Thursday, October 31, 2013

Hoping for the Best in an Age of Uncertainty

Sherry Lee Linkon, writing about Teardown: Memoir of a Vanishing City in Times Higher Education, reminds us that there are no tidy, clear-cut solutions for shrinking cities like Flint:
While scholars and urban planners throughout the US and Europe debate strategies for revitalising former industrial cities that are “shrinking”, “forgotten” or “failing”, Young reminds us that storytelling, including the kind of inconclusive ending we might find in a contemporary novel, sometimes reveals more than the most careful study can. Better yet, a good story shows us why we should care, even if it doesn’t provide any solutions.
And she points out that while Flint may seem unique to me and those of us who grew up there, the city's plight is, in many ways, all too familiar:
Flint will survive, he tells us, because it has many “tough people fighting…in their own ways”. But it will be a long, hard battle without a triumphant conclusion: Flint will never again be “a bastion of the middle class”. At best, it might become “a different place that still had pride and dignity”. That may sound like a disappointing conclusion, but it’s an honest one. The economic and social challenges of the post-industrial austerity economy are complex, and we may never return to past prosperity. Like Flintoids, we need to keep fighting in our own ways.
Read the entire review here.

7 comments:

  1. meh, Linkon is just playa hatin' the fact that Flint is crummier than her beloved Youngstown.

    Nevertheless, places like Youngstown, Flint, Saginaw, and Detroit are pretty unusual and their stories are not well known outside the Midwest. C'mon, Detroit decay porn didn't get hot until the housing crisis... meanwhile the D has been crumbling for 40 years and the rest of the country barely noticed. Crime-ridden hell holes aren't a dime a dozen and that is good.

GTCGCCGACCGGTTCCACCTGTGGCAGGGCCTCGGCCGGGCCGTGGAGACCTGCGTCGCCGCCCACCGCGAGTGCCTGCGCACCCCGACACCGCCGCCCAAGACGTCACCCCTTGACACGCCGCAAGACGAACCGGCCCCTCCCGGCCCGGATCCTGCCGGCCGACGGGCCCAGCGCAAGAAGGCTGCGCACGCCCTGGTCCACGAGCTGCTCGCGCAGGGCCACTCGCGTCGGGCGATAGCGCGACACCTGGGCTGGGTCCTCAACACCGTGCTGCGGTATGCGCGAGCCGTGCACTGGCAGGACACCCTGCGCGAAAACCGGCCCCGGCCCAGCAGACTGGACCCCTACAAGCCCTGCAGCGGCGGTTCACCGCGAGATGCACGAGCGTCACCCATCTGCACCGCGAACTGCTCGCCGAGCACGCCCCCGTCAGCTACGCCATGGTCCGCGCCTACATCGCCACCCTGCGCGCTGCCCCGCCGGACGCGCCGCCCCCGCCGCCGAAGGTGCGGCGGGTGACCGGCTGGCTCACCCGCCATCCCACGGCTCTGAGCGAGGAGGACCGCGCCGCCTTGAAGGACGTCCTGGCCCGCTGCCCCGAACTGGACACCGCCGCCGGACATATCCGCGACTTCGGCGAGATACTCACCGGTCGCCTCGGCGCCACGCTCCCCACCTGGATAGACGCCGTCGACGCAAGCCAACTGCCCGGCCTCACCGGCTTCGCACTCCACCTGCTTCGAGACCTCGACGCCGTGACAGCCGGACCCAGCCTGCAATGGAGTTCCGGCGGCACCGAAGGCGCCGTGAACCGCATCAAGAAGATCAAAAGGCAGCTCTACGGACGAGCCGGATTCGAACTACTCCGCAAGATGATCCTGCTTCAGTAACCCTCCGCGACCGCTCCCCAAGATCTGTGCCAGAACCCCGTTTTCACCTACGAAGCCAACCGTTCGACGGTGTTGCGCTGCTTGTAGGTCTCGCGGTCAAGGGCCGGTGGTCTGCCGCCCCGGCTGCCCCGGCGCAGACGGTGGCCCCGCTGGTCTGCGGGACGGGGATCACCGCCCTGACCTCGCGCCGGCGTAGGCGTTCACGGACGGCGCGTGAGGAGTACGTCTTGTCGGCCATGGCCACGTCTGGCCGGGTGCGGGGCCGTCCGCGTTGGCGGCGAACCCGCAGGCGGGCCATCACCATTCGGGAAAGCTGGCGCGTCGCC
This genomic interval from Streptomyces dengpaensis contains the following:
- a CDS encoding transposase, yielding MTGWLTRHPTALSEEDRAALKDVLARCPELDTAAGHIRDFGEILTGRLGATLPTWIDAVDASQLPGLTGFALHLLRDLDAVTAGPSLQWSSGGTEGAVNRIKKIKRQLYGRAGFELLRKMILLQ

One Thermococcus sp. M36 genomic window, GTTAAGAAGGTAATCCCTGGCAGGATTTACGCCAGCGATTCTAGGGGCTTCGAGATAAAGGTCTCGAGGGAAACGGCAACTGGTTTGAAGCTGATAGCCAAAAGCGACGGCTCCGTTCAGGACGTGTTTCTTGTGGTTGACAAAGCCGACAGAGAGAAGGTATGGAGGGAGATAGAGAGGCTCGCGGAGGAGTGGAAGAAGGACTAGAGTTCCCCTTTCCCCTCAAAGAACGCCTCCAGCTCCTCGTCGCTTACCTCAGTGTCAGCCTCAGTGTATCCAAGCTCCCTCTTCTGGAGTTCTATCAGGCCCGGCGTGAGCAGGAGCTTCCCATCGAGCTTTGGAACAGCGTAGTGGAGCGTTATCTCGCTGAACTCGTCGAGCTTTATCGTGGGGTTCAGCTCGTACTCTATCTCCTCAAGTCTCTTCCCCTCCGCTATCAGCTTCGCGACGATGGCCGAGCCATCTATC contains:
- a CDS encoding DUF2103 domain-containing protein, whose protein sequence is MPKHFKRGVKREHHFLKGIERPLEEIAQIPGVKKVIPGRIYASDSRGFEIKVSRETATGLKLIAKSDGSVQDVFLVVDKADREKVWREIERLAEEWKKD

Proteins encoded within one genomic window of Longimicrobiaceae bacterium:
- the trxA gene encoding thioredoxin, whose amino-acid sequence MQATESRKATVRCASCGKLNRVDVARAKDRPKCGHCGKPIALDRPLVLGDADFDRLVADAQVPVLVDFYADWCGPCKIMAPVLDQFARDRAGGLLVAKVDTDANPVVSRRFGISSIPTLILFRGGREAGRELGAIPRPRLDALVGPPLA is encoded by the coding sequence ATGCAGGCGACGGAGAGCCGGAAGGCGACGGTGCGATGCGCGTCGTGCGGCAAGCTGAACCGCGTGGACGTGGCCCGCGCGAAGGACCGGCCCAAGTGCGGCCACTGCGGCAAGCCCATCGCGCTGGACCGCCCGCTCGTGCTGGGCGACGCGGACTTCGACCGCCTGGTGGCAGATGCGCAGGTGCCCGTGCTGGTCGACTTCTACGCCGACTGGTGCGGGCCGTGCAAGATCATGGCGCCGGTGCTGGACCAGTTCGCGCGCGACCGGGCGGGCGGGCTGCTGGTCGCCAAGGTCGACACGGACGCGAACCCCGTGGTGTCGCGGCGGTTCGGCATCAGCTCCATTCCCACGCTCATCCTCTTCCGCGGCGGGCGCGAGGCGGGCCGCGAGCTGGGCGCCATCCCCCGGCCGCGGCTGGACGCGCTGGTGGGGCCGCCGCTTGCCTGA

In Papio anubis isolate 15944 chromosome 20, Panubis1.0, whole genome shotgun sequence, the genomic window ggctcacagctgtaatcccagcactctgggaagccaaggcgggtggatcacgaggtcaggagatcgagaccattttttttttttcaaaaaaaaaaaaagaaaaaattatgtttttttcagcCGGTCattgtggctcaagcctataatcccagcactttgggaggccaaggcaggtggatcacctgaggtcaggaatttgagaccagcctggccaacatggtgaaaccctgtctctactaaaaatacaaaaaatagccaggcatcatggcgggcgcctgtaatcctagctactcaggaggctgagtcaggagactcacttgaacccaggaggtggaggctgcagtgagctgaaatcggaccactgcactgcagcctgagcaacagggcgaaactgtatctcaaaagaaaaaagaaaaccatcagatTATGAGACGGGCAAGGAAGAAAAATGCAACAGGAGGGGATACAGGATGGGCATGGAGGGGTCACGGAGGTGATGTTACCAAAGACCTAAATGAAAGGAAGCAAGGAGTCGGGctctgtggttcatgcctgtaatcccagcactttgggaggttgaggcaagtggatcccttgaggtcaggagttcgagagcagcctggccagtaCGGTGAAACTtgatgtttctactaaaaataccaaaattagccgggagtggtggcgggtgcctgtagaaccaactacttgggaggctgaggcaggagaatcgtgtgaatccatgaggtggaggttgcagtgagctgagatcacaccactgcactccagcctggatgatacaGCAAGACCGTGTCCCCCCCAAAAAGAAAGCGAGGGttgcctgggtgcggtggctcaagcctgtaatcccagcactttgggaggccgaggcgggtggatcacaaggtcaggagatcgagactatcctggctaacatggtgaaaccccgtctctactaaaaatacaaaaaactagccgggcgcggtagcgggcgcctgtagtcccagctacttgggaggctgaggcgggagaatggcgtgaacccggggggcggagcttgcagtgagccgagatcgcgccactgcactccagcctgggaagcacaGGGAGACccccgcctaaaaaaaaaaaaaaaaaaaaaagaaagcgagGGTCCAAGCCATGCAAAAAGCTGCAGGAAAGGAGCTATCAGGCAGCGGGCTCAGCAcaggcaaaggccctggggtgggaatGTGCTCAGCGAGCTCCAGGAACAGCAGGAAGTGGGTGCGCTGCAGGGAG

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  2. Hi Gordon, I hope to read your book soon. Just like your feeling of nostalgia that you describe in the excerpt "Pink Houses and Panhandlers" I feel that for my city. So please understand that this is no negative criticism of you only of the term that I read in the review. We are not nor ever should be again known or referred to as 'Flintoids'. We are Flintstones. When my generation talks about the old plants of Industrial Ave and Delphi we talk about the workers of the day as Flintstones. When we talk about the old time athletes from Stan Gooch's Flint Central teams to Cleaves and Peterson of my era we call em Flintstones. Whether referring to artist Dee Dee Bridgewater or rapper Jon Conner we are Flintstones. We pride ourselves in that. Not Flintonians, not Flintoids, but Flintstones. This coming from a place of pride. Hopefully not too much. Be well.

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    1. Christopher, thanks for the comments. You'll get no argument from me. I feel like the name for us Flint types should evolve with the times. And Mateen Cleaves, Morris Peterson, Charlie Bell, and Antonio Smith definitely established Flintstones as a great choice for several generations of Flint residents. But Flintoids was definitely the name a lot of folks like me who went to high school in the eighties used. And I know a lot of older residents who go with Flintites (not my favorite) or even Flintonians (the worst!). So I went with Flintoids for the book since that was my frame of reference — seventies and eighties Flint. But I'm happy to let go of the past and go with Flintstones. After all, no Flintoids ever won an NCAA title. But let's agree to dump Flintites and Flintonians for good! And send me your mailing address via email at gyoung(at)flintexpats(dot)com. And I'll send you a signed copy of the book.

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  3. Yeah, but Cleaves and Peterson are OLD. Flintstone is now passe. I never bought into "Flintstone" anyways. It always sounded silly. Besides it evokes images of Fred and Barney. It is the dawn of a new era. How about Flintster or Flintastani or Flintish or Flintenese? Or maybe we go all "hoosier" and pull out a name from left field. Any ideas?

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  4. I don't remember either term being used - but I left Flint in the early 60's.

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  5. Hi Gordon,

    Thanks for the blog and all the wonderful writing! I'm writing to ask about the artwork on this piece--the red art/map of the city shaped into a tree. Can you point us toward the artist?

    Thanks!
    David

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    1. David, that's a Hard As Flint shirt. Check it out here:

      https://www.facebook.com/HardAsFlint

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